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Over the years, a great deal of research has been done on marine bacteriophages and while much has been learned, there are still many questions. The extent of the role that phages play in global biogeochemical and nutrient cycles is still not fully understood, nor are the factors that affect phage distribution and infection. 1.1.1 Viral Distribution in the Marine Environment With the realization that viruses, specifically bacteriophages, were the most abundant organism in the ocean, numerous studies were carried out to determine the distribution of marine phages and factors that affect that distribution. Based on microscope counts, it appears that viral abundance typically increases with system productivity as viral abundance is typically greater in coastal waters than in the deep ocean. Freshwater systems have more viruses than marine systems possibly due to the increased organic material input into lake systems as well higher numbers of cyanobacteria, both of which would cause an increase in bacterial productivity and viral abundance (59). Anoxic environments have higher viral counts than oxic but this trend has not been observed in all oxic/anoxic basins. However, in all anoxic basins, the viral abundance is greatest at the oxic/anoxic interface (reviewed in 107). Temporal variance has also been observed in virus abundance. Typically, viral abundance is greatest in the late fall, after the occurrence of the fall phytoplankton bloom, but is also high immediately after the spring phytoplankton bloom and summer months as well (reviewed in 121). To better understand the temporal scale of viral abundance, simulated environmental studies in mesoand microcosms were carried out. Viral abundance tends to change rapidly over a short period of time but these studies showed 2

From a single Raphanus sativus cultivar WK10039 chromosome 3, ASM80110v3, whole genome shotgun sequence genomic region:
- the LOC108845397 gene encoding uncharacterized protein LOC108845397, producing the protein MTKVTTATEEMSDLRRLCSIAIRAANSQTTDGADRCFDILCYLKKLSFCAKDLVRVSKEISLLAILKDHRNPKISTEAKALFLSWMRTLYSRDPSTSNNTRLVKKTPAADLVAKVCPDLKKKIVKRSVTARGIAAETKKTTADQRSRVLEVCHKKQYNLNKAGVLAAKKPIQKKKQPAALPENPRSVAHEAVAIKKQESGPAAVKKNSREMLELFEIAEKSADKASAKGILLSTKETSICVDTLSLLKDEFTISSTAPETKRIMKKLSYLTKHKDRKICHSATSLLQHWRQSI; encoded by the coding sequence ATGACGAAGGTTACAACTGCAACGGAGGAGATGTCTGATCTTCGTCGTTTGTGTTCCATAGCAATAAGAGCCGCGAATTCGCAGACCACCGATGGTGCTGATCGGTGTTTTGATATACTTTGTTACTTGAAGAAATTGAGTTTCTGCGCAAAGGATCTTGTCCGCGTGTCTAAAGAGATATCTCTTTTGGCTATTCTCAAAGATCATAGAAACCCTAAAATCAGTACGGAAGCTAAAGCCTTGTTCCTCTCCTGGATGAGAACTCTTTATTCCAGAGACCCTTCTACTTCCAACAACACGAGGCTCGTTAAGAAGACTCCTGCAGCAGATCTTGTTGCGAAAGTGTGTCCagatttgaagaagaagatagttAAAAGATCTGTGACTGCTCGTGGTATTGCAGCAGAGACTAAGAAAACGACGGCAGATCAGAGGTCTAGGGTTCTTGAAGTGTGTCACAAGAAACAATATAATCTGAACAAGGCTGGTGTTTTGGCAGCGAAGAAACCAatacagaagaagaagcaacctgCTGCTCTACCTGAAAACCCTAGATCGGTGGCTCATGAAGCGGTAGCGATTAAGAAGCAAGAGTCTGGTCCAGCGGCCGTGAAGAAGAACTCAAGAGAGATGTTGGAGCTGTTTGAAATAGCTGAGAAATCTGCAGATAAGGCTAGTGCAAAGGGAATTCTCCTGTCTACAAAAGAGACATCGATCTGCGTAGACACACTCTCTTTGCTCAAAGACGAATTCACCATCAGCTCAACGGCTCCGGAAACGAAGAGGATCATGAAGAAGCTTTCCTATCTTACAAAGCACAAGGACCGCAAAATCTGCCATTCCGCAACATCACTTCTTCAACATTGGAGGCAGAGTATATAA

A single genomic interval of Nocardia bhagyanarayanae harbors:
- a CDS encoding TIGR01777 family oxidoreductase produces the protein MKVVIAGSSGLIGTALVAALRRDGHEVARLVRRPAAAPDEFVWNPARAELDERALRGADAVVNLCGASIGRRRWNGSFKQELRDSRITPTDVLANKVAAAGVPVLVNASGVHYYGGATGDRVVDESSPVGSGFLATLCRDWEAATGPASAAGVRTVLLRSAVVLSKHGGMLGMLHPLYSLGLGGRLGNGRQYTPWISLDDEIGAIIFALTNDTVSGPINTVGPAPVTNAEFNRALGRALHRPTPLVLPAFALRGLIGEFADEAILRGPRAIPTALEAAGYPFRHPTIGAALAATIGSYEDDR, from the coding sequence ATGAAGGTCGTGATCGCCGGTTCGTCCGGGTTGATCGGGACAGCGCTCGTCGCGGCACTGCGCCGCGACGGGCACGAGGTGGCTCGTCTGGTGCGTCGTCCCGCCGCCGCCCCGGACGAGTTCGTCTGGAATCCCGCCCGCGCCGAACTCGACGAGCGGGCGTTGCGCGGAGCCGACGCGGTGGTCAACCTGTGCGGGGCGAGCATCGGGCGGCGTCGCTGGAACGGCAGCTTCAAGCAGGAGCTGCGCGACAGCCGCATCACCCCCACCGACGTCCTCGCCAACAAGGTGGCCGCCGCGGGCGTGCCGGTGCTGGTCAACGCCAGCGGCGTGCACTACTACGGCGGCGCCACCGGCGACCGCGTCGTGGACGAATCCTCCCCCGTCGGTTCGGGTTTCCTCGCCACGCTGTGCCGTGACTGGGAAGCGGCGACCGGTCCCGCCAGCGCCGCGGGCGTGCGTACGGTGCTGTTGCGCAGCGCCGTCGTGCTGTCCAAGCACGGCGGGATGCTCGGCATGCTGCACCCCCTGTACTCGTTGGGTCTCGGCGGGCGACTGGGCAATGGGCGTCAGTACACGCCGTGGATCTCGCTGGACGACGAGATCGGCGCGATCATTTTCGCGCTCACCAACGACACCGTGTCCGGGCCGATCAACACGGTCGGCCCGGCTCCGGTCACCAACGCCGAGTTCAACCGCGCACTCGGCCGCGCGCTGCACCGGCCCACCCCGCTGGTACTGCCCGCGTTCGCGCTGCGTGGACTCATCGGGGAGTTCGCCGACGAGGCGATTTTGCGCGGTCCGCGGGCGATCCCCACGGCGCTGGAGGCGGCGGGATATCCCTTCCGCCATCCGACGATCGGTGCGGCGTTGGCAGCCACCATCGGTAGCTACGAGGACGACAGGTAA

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that changes in abundance were typically preceded by an increase in bacterial counts and chlorophyll a concentrations (reviewed in 106, 121). Other environmental conditions that can influence viral distribution in the marine environment include temperature, hydrostatic pressure, radiation, pH, oxygen levels, and organic material (107). While marine phages have been found in every niche examined, including sea ice and hot springs, they appear to be more sensitive to changes in temperature than bacteria and other non-marine phages. Studies have shown that phages isolated from deep-water sediment were unable to produce plaques at temperatures above 23 C even though the host was able to grow at that temperature (reviewed in 106). Another observed effect of temperature is that cyanophage decay rate increases as the temperature increases (106). Depth is an additional parameter that has been shown to influence viral distribution. Studies have shown that viral abundance in the open ocean is greatest in surface waters and declines until the subsurface chlorophyll maxima where it peaks as does bacterial abundance, both then steadily decline with depth (121). 1.1.2 Viral Effects on Nutrient Cycling In the same way that studies have been done to understand viral distribution in the marine environment, similar efforts have been made to understand the role of phages on the nutrient cycles in the ocean. The discovery of viruses led to the realization that the accepted model for the marine microbial food web first described by Azam et al. (1983) was incomplete. The marine microbial food web includes heterotrophic and autotrophic prokaryotes as well as their predators. Azam postulated that energy and nutrients were 3